eAccelerator vs APC on PHP 5.2.9

June 7th, 2009 by Boštjan Škufca

Motivation

A year ago I was working on a website project which used PHP as a language of choice. The project development resulted in quite large amount of PHP code. iphone 7 plus phone case silver After a brief research we decided that organising our code the way Zend Framework is organized is our way to go. While ZF’s naming conventions are a nice and effective way to autoload classes and avoid naming conflicts, it is still a bit cumbersome at coding stage (long class names). purple iphone 6 case At that time I had my first glance at PHP 5.3 feature list and namespaces seemed a good step forward from current practice. 360 iphone 7 case green Unfortunately stable PHP 5.3 release was far from being released so I had to dump the namespace idea for that particular project. But I decided to migrate to PHP 5.3 as soon as possible. iphone 6 case rabbit iphone 6 case personalised amelia Another part of the story is server administration. iphone 7 transparent case iphone 7 plus otter box case rugged iphone 7 case On all the servers I manage I utilise PHP opcode caching. iphone 7 phone cases diamonds Currently I use eAccelerator and I am satisfied with it’s performance and stability. 360 case iphone 6 plus decoded iphone 8 case But eAccelerator’s website (at the moment of this writing) states nothing about PHP 5.3 support. Therefore I was forced to look elsewhere. iphone 6 case otterbox strada Many websites recommend APC with the suggestion that it is being actively maintained, unlike some other opcode caches. stripe iphone 7 phone cases iphone 6 phone case riverdale I remember back in year 2004 when I was testing it and comparing it to Turck MM cache that its performance sucked. iphone 8 plus case teal Unfortunately I have no evidence to support my claim, but it is also irrelevant in 2009. cherry iphone 7 plus case Yet “actively maintained” phrase implies hope that APC supports PHP 5.3. And its changelog confirms it. manna iphone 7 case dachshund iphone 6 case First stable PHP 5.3 version was released last week and I was psyched to at least test it, but I did not want to be held back by an opcode caching solution, so I decided to compare eAccelerator and APC again. iphone 7 plus phone cases shock proof iphone 6 ultra thin cases girls If APC performs as well as eAccelerator does (both on PHP 5.2.9), then I will seriously consider migration to PHP 5.3 and migration from eAccelerator to APC. iphone case iphone 7 iphone 7 plus phone cases deadpool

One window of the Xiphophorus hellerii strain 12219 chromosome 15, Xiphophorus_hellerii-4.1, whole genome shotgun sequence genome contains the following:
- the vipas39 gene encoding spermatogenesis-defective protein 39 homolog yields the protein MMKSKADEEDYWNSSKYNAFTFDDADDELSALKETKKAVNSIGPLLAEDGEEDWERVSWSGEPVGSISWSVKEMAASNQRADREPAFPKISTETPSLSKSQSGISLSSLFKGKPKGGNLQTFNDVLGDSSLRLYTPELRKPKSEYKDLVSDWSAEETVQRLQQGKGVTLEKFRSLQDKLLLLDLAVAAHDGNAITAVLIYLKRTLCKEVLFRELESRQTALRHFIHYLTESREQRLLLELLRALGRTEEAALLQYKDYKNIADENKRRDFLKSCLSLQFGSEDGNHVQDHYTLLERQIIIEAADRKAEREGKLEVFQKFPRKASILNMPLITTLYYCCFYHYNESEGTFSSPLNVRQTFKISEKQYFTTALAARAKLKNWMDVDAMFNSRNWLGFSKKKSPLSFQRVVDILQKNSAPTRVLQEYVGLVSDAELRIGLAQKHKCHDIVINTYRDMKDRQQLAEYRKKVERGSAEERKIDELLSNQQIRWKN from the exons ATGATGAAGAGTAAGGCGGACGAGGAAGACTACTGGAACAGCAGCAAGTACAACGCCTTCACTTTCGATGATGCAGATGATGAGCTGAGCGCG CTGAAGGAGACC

Goal

There is a single question to be answered: how does APC perform in comparison to eAccelerator on PHP 5.2.9?

System setup

I used exactly the same system with Apache web server as it is described in this article. iphone 6 skull phone case iphone 8 plus iron man case I only conducted “Application frontpage” test as it is the only relevant testcase. iphone 7 case military I installed APC with the following command

printf “no\n” | /usr/local/httpd/php/bin/pecl install apc

and only enabled it in php.ini by adding